Black History Month: Chaplain’s anchor is in the chaplaincy

  • Published
  • By Jillian Coleman
  • 72nd Air Base Wing Public Affairs

Have you ever had a dream that seemed so far-fetched that you rule it out of the realm of possibility? Chaplain (Capt.) Okechukwu Nwaneri used to view chaplaincy from the same perspective.

“I never saw myself as a chaplain. I would see chaplains and always thought that would be a cool job to have, but never considered that as a legitimate option,” Nwaneri said. “It was like watching Michael Jordan play basketball and having a dream of playing in the NBA.”

Instead wanting to pursue a career as a civilian news anchor, Nwaneri found himself as a senior in college finishing up an internship. It was December 2002 and Nwaneri was told he lacked the experience, and at the time he didn’t want to stay the course as it would have meant moving back home to build up his capabilities. Prior enlisted, Nwaneri took a shot at the same hoop but this time on the military side of things.

“I tried again, this time for American Forces Network. Again, I didn’t qualify. I did qualify for engineering and so that’s where I landed,” he said.

Engineering is where he started, but it wouldn’t be where he would end up. Admitting that he wasn’t a fan of either his new career field or supervisor, Nwaneri decided after his four year term was up, that was it. So, he moved onto a career in civil service where he stayed for a couple years until he was laid off in 2009.

“I was in my house thinking about what was next, trying to find a new job and it just came to me,” Nwaneri said. “I just thought, ‘remember when you entertained the idea of being a chaplain?’ and the wheels started turning. I didn’t know how I would pay for seminary, but with the post-9/11 GI Bill I was able to apply. It took eight months and with my not so squeaky enlisted career, I didn’t think I’d get picked up.”

In May 2010, Nwaneri commissioned as a chaplain candidate. He graduated from seminary school in October 2013, promoted and is now a full-fledged chaplain with the 72nd Air Base Wing. As the group chaplain for the 72nd Mission Support Group and the 552nd Maintenance Group, Nwaneri is a resource, encourager, friend and counselor. His favorite part of the job? The people.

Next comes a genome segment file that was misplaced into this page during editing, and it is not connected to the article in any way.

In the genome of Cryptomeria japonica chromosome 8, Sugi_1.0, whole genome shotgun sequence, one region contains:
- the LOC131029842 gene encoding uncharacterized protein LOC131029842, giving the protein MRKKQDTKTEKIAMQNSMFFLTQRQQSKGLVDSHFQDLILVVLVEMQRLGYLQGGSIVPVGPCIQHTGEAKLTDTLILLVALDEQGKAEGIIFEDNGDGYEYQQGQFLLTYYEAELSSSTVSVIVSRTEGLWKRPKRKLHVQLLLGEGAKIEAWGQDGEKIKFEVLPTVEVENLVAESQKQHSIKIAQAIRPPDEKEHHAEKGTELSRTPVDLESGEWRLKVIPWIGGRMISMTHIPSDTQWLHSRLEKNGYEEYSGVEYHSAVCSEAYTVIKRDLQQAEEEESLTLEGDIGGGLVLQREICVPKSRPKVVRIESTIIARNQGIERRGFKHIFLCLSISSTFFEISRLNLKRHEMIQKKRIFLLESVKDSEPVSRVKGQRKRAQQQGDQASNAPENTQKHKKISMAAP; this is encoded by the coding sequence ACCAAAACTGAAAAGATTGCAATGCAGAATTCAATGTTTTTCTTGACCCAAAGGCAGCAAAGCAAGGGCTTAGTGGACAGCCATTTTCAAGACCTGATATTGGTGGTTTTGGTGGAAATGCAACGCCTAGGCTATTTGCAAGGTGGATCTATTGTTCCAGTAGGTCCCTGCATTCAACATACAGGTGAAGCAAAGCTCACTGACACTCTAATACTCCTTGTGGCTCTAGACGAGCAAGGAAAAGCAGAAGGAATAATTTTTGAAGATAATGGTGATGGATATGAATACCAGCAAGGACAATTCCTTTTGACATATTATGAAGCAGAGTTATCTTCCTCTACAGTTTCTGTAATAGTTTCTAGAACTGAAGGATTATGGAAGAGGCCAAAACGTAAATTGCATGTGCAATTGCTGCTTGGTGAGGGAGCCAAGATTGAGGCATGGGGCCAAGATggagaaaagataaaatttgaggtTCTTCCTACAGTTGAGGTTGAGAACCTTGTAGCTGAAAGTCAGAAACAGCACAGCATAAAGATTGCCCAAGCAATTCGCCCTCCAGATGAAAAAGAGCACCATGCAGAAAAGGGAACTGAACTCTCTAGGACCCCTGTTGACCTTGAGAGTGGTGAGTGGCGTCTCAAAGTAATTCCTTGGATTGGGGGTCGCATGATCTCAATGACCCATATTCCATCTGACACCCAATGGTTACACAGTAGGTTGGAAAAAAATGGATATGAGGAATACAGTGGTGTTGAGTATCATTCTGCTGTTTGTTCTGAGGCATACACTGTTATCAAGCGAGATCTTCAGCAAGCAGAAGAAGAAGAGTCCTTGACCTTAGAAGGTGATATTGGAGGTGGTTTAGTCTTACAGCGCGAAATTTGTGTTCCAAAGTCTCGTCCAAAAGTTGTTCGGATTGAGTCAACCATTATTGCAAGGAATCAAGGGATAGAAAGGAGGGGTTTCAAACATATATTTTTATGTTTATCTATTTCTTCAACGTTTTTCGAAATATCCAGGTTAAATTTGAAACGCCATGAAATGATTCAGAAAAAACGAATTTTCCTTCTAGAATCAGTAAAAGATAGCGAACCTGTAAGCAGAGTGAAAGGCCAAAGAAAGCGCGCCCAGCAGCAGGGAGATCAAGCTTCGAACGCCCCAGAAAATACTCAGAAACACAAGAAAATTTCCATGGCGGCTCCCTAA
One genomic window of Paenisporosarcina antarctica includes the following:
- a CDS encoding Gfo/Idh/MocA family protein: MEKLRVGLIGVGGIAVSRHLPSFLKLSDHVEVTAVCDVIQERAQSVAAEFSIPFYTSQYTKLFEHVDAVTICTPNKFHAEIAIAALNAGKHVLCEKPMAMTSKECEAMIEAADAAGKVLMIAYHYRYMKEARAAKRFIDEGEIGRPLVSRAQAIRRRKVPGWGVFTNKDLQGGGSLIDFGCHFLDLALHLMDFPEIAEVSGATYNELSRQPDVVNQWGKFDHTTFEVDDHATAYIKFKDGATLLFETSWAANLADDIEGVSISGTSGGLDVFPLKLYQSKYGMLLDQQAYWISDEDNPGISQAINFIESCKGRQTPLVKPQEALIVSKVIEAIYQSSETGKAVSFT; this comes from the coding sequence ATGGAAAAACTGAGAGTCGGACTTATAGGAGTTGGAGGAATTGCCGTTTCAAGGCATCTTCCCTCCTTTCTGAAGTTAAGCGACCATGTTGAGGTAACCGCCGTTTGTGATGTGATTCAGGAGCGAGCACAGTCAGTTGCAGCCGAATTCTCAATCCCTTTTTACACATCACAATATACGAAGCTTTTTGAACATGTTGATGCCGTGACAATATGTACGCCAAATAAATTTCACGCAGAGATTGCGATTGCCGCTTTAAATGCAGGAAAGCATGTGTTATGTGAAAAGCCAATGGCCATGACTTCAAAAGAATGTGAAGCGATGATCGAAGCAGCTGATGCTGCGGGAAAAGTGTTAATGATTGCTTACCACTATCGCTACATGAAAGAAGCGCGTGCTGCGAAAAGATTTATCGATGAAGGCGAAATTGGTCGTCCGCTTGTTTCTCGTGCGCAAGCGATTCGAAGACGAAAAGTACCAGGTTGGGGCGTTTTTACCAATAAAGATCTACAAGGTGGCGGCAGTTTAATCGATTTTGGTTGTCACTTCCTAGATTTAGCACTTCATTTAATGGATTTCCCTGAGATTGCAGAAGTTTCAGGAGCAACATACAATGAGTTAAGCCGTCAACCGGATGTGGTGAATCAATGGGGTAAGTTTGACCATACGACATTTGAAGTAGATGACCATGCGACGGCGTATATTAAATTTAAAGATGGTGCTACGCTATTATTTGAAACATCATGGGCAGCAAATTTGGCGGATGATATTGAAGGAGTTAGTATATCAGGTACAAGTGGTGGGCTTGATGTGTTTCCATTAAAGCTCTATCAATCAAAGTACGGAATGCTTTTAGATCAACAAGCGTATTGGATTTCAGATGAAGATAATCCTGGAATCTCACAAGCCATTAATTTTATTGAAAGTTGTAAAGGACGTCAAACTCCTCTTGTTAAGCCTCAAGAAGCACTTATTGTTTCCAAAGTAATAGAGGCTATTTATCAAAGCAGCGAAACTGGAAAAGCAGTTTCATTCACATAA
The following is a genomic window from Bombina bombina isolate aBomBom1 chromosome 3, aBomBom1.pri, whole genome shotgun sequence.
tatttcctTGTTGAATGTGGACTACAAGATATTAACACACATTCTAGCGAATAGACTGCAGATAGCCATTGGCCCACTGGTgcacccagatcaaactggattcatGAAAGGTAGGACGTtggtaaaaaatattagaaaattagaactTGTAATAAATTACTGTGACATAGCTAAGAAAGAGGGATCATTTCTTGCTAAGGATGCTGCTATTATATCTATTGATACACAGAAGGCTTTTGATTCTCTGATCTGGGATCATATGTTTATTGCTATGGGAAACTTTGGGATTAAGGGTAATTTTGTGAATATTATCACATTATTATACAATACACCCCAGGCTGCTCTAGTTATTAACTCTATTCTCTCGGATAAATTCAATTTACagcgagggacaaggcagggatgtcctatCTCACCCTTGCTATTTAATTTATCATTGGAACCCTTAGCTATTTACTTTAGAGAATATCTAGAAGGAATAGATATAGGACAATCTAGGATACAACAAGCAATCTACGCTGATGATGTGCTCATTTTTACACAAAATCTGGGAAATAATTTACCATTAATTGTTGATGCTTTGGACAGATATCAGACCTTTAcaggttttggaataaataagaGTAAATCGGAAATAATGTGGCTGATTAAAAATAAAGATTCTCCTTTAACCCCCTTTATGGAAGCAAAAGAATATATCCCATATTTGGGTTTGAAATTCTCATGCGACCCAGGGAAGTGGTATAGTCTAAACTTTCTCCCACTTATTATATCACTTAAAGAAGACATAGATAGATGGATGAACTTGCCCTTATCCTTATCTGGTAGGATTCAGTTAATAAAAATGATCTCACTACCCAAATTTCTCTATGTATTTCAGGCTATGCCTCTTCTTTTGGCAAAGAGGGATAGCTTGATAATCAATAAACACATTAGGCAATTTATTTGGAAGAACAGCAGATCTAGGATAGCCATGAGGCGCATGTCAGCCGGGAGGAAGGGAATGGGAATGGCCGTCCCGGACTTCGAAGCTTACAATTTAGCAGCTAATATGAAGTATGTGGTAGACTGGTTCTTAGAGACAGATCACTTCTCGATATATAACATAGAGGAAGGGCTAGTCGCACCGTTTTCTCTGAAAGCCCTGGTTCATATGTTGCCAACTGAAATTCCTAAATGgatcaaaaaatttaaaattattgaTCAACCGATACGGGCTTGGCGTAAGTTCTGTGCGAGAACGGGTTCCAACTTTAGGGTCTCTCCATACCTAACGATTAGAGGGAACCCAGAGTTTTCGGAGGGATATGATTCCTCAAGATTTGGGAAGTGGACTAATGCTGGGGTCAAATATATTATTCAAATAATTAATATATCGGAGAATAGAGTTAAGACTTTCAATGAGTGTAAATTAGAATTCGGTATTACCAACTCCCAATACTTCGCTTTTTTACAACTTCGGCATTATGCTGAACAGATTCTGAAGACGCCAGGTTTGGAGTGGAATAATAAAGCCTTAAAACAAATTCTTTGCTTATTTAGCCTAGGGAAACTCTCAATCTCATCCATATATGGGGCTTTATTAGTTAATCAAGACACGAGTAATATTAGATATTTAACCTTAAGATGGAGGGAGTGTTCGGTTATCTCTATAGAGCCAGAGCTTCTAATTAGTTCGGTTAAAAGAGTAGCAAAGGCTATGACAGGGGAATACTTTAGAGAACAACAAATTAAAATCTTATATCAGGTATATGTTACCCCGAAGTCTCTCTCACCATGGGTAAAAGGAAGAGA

“Every day that I put on this uniform, it’s a representation of not only myself, but my profession and representation of God,” he said. “Being able to be a beacon of hope to someone, to be that positive light in someone’s life, that’s really special. And it’s so much greater than myself.”

Taking pride in his every stride, Nwaneri makes it a priority to engage with his Airmen regularly. One of the best ways he finds, is through his Monday Morning Motivation emails.

“Each Monday is different, the messaging varies. But I center it around things that happen during that week. I find that everything resonates with people in a different way, but some things really hit home. That in itself motivates me. I want to encourage them to take care of themselves and take care of their fellow wingmen.”

Nwaneri, though he never pegged himself as the chaplain-to-be, grew up as the “preacher’s kid.” His late father was a bishop for many years and despite his desire to not follow in his footsteps, Nwaneri now has his own identity within the same profession. He attributes his love for the chaplaincy to characteristics he adopted from his father: his love for people.

“I love my job so much, largely because of him,” Nwaneri said. “He loved people. No matter their race, gender, ethnicity, background, belief system, he loved all people.”

Crediting his father as one of his biggest influences, Nwaneri added that his wish was for his son to go further and higher than he ever did. Nwaneri will meet that mark come May of this year, receiving his doctorate degree in ministry.

“I owe it to myself and to everyone that has believed, and continues to believe, in me,” the chaplain said. “Wearing this uniform reminds me daily of the representation of my family – my wife and one-year-old son. I want to prepare him and make life better for him. I thrive off challenges and defying odds and I want to set that bar high, and be the example to my son.”

The chaplain has come a long way since his plan to become a news anchor. He’s found his niche through his determination to focus on his goals and dreams, no matter the reach. Forgetting the naysayers, remaining consistent and patient, Nwaneri has overcome adversity and been successful throughout his life, and, the best is yet to come.